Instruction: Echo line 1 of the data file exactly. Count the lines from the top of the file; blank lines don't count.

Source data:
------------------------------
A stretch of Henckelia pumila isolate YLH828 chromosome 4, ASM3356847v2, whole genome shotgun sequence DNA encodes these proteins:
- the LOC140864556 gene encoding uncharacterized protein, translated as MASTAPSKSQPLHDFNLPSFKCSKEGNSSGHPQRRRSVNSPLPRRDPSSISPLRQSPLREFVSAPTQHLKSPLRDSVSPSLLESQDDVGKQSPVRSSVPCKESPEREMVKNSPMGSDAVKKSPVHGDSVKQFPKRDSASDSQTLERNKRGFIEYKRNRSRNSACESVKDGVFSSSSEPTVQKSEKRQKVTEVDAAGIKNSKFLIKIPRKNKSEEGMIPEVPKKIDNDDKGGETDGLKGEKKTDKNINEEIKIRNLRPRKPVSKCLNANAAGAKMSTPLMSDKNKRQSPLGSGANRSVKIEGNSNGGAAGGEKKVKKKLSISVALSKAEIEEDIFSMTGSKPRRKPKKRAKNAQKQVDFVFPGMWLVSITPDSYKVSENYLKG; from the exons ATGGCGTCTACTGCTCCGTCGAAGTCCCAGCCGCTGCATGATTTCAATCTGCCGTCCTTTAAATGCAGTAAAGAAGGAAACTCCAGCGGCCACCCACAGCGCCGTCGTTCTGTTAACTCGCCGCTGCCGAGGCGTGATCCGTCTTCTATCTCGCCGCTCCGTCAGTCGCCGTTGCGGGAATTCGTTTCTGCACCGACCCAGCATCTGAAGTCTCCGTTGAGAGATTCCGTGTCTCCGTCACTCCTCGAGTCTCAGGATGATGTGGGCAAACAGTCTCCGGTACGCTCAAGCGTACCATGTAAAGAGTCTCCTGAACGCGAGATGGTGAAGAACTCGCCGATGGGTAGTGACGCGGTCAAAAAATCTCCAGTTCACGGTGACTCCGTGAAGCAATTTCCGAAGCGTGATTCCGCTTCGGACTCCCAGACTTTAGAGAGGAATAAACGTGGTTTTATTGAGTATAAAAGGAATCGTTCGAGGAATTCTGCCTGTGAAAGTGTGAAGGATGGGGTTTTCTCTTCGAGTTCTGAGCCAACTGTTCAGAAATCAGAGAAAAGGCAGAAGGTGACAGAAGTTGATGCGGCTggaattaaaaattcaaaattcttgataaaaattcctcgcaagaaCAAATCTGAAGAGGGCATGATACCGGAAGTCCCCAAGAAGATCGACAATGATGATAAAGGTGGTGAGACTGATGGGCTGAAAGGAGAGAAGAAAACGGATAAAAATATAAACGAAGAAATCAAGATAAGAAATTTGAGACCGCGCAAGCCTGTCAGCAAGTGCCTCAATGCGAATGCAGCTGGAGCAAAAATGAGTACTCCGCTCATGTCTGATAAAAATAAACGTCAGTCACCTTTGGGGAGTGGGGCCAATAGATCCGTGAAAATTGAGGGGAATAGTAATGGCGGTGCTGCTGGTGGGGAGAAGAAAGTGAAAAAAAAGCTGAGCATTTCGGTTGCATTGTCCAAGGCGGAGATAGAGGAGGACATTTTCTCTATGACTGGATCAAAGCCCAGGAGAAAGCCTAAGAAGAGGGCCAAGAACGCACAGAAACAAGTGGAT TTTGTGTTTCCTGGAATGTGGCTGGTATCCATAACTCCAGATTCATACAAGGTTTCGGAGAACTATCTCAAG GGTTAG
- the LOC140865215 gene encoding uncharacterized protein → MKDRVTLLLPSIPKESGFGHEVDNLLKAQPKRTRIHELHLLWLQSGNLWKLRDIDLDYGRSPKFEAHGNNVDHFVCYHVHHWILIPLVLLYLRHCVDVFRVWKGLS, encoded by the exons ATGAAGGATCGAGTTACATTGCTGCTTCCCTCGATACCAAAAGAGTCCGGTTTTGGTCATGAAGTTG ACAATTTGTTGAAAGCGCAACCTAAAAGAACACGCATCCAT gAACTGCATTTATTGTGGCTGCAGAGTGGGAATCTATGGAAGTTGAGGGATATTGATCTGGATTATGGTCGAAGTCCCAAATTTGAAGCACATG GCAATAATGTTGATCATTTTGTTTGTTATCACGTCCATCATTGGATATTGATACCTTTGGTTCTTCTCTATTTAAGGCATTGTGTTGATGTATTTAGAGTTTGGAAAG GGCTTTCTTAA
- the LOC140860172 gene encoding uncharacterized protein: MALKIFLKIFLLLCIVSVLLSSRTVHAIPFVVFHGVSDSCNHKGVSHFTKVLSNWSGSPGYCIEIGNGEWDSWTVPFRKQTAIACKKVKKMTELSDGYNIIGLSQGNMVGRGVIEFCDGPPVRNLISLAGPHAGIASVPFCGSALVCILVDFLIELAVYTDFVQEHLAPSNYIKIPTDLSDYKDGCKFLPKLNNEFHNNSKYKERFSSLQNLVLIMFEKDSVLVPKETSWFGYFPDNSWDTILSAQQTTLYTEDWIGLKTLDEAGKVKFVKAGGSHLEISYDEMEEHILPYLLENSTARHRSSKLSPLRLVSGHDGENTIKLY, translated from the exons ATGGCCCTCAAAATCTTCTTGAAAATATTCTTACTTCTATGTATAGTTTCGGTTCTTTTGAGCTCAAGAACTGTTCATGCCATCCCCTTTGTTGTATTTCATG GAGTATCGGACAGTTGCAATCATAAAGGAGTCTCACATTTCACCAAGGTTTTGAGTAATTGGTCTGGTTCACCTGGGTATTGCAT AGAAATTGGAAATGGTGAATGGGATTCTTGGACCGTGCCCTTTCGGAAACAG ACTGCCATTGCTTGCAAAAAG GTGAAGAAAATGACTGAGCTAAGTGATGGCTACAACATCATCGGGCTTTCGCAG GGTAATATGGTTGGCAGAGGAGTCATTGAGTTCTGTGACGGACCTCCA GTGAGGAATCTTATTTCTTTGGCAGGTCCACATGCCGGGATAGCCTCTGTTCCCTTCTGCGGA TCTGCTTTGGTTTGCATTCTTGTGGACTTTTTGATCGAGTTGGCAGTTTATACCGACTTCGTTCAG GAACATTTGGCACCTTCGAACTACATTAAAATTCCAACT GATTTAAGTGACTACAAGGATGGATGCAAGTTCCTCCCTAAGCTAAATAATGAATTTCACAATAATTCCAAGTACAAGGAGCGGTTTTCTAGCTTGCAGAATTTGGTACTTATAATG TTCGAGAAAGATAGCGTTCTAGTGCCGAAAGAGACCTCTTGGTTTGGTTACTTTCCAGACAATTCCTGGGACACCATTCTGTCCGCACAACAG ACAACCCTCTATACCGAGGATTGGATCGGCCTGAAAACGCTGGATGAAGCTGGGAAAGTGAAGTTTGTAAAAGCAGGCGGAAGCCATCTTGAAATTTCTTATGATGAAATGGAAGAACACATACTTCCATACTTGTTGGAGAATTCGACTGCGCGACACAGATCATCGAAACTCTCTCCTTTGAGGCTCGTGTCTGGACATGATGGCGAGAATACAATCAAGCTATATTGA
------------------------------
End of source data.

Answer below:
A stretch of Henckelia pumila isolate YLH828 chromosome 4, ASM3356847v2, whole genome shotgun sequence DNA encodes these proteins: